Dark Chocolate May Cut Heart Disease Risk, finds Zurich University Hospital study


LONDON (Reuters Health), December 20, 2005 -- A few squares of dark chocolate every day might cut the risk of serious heart disease by helping to stave off the hardening of arteries, according to a study published on Tuesday.

Researchers from University Hospital in Zurich studied 20 male smokers, who are at greater risk of hardening arteries characteristic of coronary heart disease, to see the effects of dark and white chocolate on arterial blood flow.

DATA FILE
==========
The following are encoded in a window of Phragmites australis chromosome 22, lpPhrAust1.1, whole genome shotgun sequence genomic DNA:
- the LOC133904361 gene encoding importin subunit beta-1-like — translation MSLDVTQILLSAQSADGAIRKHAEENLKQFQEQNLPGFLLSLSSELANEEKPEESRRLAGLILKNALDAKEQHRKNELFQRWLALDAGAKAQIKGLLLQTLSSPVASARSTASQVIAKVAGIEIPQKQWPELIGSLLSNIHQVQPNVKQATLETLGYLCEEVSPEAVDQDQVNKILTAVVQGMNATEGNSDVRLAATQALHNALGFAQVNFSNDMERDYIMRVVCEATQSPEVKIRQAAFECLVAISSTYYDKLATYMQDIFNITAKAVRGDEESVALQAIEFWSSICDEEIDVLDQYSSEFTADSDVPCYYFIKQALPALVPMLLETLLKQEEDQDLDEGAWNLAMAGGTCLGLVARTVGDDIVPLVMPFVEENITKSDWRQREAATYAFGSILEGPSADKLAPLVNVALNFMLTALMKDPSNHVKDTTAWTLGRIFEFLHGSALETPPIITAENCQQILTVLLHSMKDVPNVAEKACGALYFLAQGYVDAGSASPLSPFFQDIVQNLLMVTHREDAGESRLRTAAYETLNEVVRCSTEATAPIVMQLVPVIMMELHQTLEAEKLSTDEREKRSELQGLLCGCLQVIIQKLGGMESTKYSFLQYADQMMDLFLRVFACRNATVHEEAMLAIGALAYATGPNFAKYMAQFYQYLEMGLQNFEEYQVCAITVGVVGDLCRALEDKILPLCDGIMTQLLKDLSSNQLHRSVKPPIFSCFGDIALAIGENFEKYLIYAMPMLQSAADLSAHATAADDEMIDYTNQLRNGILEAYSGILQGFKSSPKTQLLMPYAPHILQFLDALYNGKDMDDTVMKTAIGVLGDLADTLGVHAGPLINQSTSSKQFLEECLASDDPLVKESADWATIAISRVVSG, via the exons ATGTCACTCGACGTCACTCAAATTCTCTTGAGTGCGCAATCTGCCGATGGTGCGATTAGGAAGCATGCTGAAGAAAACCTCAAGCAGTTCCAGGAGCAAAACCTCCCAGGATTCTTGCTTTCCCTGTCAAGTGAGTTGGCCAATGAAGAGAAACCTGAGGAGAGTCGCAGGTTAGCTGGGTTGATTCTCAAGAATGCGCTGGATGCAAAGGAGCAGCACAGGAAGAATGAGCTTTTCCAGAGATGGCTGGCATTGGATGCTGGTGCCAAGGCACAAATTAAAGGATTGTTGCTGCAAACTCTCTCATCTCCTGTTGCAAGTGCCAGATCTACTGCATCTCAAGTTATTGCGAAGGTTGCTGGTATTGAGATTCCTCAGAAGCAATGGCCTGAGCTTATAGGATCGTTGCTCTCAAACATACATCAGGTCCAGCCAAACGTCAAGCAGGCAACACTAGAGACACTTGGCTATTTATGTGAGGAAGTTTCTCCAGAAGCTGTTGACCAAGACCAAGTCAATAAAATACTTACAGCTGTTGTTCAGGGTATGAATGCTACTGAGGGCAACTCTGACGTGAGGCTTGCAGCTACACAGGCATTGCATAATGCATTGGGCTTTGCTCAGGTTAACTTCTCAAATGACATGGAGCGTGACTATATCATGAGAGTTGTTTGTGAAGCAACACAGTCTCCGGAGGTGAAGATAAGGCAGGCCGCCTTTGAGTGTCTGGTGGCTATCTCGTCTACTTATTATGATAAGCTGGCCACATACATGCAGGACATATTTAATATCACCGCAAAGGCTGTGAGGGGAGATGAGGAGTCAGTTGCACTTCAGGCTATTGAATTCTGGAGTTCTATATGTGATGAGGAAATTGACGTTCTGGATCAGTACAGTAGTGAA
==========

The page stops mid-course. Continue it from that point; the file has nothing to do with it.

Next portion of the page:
The subjects, who were asked to abstain from eating foods rich in antioxidants for 24 hours, were given 40 grams (2 ounces) of chocolate to eat.

After two hours, ultrasound scans revealed that dark chocolate -- made up of 74 percent cocoa solids -- significantly improved the smoothness of arterial flow, whilst white chocolate, with four percent cocoa, had no effect, the study published in Heart magazine said.

The researchers, who said further studies were needed, suggested that the possible benefits arose from the antioxidants in dark chocolate.

"Only a small daily treat of dark chocolate may substantially increase the amount of antioxidant intake and beneficially affect vascular health," they said.